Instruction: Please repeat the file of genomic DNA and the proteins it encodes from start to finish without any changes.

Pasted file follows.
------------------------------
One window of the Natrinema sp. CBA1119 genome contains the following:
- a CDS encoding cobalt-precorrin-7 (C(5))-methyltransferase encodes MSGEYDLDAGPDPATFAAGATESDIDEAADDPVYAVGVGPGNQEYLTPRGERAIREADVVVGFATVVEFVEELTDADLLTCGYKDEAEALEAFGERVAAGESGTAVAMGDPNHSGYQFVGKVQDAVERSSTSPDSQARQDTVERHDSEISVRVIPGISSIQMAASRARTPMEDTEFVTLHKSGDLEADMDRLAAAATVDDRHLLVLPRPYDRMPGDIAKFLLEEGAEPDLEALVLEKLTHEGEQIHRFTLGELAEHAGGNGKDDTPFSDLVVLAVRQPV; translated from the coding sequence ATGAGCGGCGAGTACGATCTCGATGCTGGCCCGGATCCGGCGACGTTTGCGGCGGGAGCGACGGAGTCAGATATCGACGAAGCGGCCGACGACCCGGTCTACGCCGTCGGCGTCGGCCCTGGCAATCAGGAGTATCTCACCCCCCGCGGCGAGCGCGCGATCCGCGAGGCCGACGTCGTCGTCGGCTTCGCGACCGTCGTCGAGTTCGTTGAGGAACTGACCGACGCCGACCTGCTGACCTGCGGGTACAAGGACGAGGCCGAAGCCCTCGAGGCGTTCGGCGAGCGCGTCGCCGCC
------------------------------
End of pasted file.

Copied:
One window of the Natrinema sp. CBA1119 genome contains the following:
- a CDS encoding cobalt-precorrin-7 (C(5))-methyltransferase encodes MSGEYDLDAGPDPATFAAGATESDIDEAADDPVYAVGVGPGNQEYLTPRGERAIREADVVVGFATVVEFVEELTDADLLTCGYKDEAEALEAFGERVAAGESGTAVAMGDPNHSGYQFVGKVQDAVERSSTSPDSQARQDTVERHDSEISVRVIPGISSIQMAASRARTPMEDTEFVTLHKSGDLEADMDRLAAAATVDDRHLLVLPRPYDRMPGDIAKFLLEEGAEPDLEALVLEKLTHEGEQIHRFTLGELAEHAGGNGKDDTPFSDLVVLAVRQPV; translated from the coding sequence ATGAGCGGCGAGTACGATCTCGATGCTGGCCCGGATCCGGCGACGTTTGCGGCGGGAGCGACGGAGTCAGATATCGACGAAGCGGCCGACGACCCGGTCTACGCCGTCGGCGTCGGCCCTGGCAATCAGGAGTATCTCACCCCCCGCGGCGAGCGCGCGATCCGCGAGGCCGACGTCGTCGTCGGCTTCGCGACCGTCGTCGAGTTCGTTGAGGAACTGACCGACGCCGACCTGCTGACCTGCGGGTACAAGGACGAGGCCGAAGCCCTCGAGGCGTTCGGCGAGCGCGTCGCCGCC